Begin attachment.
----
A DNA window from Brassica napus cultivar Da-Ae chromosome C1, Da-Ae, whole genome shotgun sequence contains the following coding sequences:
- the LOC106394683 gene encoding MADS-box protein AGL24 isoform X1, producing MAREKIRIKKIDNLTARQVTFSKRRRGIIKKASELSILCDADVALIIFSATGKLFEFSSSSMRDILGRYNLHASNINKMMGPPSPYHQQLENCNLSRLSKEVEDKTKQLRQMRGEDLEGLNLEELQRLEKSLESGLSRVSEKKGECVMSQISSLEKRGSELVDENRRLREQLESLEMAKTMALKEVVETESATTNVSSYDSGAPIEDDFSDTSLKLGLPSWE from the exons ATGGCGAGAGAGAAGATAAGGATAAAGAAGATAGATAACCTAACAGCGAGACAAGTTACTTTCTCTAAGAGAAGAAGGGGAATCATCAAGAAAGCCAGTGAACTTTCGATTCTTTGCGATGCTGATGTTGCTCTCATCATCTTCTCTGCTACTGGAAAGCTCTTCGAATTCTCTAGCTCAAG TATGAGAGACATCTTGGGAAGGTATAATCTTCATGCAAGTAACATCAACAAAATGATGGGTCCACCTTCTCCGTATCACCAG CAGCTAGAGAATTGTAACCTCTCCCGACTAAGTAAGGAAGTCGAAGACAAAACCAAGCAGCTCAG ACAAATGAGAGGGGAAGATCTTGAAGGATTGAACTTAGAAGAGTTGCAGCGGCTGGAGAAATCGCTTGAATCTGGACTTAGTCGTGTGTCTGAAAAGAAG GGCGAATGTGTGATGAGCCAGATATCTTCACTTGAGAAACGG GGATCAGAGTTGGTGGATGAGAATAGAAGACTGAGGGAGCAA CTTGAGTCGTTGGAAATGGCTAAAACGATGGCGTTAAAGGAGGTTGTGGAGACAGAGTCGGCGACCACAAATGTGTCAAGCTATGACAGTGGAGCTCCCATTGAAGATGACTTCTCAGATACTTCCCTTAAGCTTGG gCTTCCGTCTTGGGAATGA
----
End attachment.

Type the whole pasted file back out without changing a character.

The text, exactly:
A DNA window from Brassica napus cultivar Da-Ae chromosome C1, Da-Ae, whole genome shotgun sequence contains the following coding sequences:
- the LOC106394683 gene encoding MADS-box protein AGL24 isoform X1, producing MAREKIRIKKIDNLTARQVTFSKRRRGIIKKASELSILCDADVALIIFSATGKLFEFSSSSMRDILGRYNLHASNINKMMGPPSPYHQQLENCNLSRLSKEVEDKTKQLRQMRGEDLEGLNLEELQRLEKSLESGLSRVSEKKGECVMSQISSLEKRGSELVDENRRLREQLESLEMAKTMALKEVVETESATTNVSSYDSGAPIEDDFSDTSLKLGLPSWE from the exons ATGGCGAGAGAGAAGATAAGGATAAAGAAGATAGATAACCTAACAGCGAGACAAGTTACTTTCTCTAAGAGAAGAAGGGGAATCATCAAGAAAGCCAGTGAACTTTCGATTCTTTGCGATGCTGATGTTGCTCTCATCATCTTCTCTGCTACTGGAAAGCTCTTCGAATTCTCTAGCTCAAG TATGAGAGACATCTTGGGAAGGTATAATCTTCATGCAAGTAACATCAACAAAATGATGGGTCCACCTTCTCCGTATCACCAG CAGCTAGAGAATTGTAACCTCTCCCGACTAAGTAAGGAAGTCGAAGACAAAACCAAGCAGCTCAG ACAAATGAGAGGGGAAGATCTTGAAGGATTGAACTTAGAAGAGTTGCAGCGGCTGGAGAAATCGCTTGAATCTGGACTTAGTCGTGTGTCTGAAAAGAAG GGCGAATGTGTGATGAGCCAGATATCTTCACTTGAGAAACGG GGATCAGAGTTGGTGGATGAGAATAGAAGACTGAGGGAGCAA CTTGAGTCGTTGGAAATGGCTAAAACGATGGCGTTAAAGGAGGTTGTGGAGACAGAGTCGGCGACCACAAATGTGTCAAGCTATGACAGTGGAGCTCCCATTGAAGATGACTTCTCAGATACTTCCCTTAAGCTTGG gCTTCCGTCTTGGGAATGA